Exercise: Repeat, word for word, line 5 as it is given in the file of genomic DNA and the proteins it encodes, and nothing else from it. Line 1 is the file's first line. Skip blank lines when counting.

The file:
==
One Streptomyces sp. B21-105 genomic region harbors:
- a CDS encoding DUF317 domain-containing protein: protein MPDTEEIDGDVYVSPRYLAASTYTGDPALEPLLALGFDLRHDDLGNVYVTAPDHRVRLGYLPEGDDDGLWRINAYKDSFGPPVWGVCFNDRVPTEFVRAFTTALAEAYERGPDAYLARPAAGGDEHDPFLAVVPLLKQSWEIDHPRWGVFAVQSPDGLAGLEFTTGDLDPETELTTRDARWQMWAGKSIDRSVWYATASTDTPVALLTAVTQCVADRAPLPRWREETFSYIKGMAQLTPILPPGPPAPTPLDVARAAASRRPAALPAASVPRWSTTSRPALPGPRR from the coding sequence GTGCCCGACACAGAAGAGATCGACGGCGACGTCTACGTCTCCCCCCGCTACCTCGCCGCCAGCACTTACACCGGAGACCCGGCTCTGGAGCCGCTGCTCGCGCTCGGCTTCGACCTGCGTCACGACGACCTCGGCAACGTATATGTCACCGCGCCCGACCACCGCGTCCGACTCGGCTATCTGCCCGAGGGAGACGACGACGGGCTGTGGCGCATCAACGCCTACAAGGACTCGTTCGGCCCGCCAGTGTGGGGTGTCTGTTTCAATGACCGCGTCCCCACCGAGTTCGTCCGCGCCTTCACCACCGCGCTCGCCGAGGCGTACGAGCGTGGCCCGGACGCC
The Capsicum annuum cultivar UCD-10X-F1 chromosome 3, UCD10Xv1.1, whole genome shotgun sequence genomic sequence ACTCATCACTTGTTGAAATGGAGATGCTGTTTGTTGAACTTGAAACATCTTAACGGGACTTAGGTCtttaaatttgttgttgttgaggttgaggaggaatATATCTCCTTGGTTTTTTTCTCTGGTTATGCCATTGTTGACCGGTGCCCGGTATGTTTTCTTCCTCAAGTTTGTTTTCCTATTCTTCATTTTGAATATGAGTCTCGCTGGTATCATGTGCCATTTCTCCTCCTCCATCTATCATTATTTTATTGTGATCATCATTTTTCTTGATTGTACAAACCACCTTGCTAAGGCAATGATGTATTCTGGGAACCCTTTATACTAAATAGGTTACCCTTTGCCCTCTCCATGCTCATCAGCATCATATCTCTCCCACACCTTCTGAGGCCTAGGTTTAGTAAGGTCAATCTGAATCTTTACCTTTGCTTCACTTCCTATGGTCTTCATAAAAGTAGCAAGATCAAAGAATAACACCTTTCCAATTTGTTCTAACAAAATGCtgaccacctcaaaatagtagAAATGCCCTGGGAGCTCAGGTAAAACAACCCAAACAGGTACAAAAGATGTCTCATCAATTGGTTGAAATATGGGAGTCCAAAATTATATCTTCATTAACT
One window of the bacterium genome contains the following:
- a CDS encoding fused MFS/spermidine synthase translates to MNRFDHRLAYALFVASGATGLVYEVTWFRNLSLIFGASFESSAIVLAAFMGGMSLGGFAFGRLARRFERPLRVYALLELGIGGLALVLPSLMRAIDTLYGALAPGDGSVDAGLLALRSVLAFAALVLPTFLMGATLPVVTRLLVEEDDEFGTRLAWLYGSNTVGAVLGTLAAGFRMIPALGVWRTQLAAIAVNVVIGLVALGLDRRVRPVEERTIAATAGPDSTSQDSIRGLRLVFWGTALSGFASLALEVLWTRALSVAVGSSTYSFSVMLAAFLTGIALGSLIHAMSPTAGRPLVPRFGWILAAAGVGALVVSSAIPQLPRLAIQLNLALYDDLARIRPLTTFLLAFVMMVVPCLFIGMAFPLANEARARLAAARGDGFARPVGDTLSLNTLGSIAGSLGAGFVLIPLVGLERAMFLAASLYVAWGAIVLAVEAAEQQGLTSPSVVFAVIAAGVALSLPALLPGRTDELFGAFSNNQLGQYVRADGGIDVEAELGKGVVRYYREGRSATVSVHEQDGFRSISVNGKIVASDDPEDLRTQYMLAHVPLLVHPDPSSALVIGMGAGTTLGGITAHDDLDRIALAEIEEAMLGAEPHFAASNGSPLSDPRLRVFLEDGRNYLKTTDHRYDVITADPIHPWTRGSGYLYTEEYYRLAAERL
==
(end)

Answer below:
- a CDS encoding fused MFS/spermidine synthase translates to MNRFDHRLAYALFVASGATGLVYEVTWFRNLSLIFGASFESSAIVLAAFMGGMSLGGFAFGRLARRFERPLRVYALLELGIGGLALVLPSLMRAIDTLYGALAPGDGSVDAGLLALRSVLAFAALVLPTFLMGATLPVVTRLLVEEDDEFGTRLAWLYGSNTVGAVLGTLAAGFRMIPALGVWRTQLAAIAVNVVIGLVALGLDRRVRPVEERTIAATAGPDSTSQDSIRGLRLVFWGTALSGFASLALEVLWTRALSVAVGSSTYSFSVMLAAFLTGIALGSLIHAMSPTAGRPLVPRFGWILAAAGVGALVVSSAIPQLPRLAIQLNLALYDDLARIRPLTTFLLAFVMMVVPCLFIGMAFPLANEARARLAAARGDGFARPVGDTLSLNTLGSIAGSLGAGFVLIPLVGLERAMFLAASLYVAWGAIVLAVEAAEQQGLTSPSVVFAVIAAGVALSLPALLPGRTDELFGAFSNNQLGQYVRADGGIDVEAELGKGVVRYYREGRSATVSVHEQDGFRSISVNGKIVASDDPEDLRTQYMLAHVPLLVHPDPSSALVIGMGAGTTLGGITAHDDLDRIALAEIEEAMLGAEPHFAASNGSPLSDPRLRVFLEDGRNYLKTTDHRYDVITADPIHPWTRGSGYLYTEEYYRLAAERL